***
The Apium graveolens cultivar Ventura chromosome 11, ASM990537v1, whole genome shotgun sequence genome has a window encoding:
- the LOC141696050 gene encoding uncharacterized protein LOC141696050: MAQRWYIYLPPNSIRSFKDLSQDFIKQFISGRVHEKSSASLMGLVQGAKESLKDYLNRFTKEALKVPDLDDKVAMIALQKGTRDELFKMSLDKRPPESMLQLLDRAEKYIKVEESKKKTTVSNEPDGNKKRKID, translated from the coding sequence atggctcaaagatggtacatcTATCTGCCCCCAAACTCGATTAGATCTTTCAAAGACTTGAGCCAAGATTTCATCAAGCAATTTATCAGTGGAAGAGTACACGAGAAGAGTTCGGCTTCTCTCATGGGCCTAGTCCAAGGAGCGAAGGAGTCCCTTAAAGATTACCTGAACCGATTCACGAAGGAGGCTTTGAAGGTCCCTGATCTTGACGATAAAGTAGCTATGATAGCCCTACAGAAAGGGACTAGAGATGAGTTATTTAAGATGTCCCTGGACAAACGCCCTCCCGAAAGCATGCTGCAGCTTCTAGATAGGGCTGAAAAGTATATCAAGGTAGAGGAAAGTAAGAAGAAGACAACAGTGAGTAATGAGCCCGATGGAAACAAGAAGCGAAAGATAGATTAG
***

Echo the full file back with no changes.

The Apium graveolens cultivar Ventura chromosome 11, ASM990537v1, whole genome shotgun sequence genome has a window encoding:
- the LOC141696050 gene encoding uncharacterized protein LOC141696050: MAQRWYIYLPPNSIRSFKDLSQDFIKQFISGRVHEKSSASLMGLVQGAKESLKDYLNRFTKEALKVPDLDDKVAMIALQKGTRDELFKMSLDKRPPESMLQLLDRAEKYIKVEESKKKTTVSNEPDGNKKRKID, translated from the coding sequence atggctcaaagatggtacatcTATCTGCCCCCAAACTCGATTAGATCTTTCAAAGACTTGAGCCAAGATTTCATCAAGCAATTTATCAGTGGAAGAGTACACGAGAAGAGTTCGGCTTCTCTCATGGGCCTAGTCCAAGGAGCGAAGGAGTCCCTTAAAGATTACCTGAACCGATTCACGAAGGAGGCTTTGAAGGTCCCTGATCTTGACGATAAAGTAGCTATGATAGCCCTACAGAAAGGGACTAGAGATGAGTTATTTAAGATGTCCCTGGACAAACGCCCTCCCGAAAGCATGCTGCAGCTTCTAGATAGGGCTGAAAAGTATATCAAGGTAGAGGAAAGTAAGAAGAAGACAACAGTGAGTAATGAGCCCGATGGAAACAAGAAGCGAAAGATAGATTAG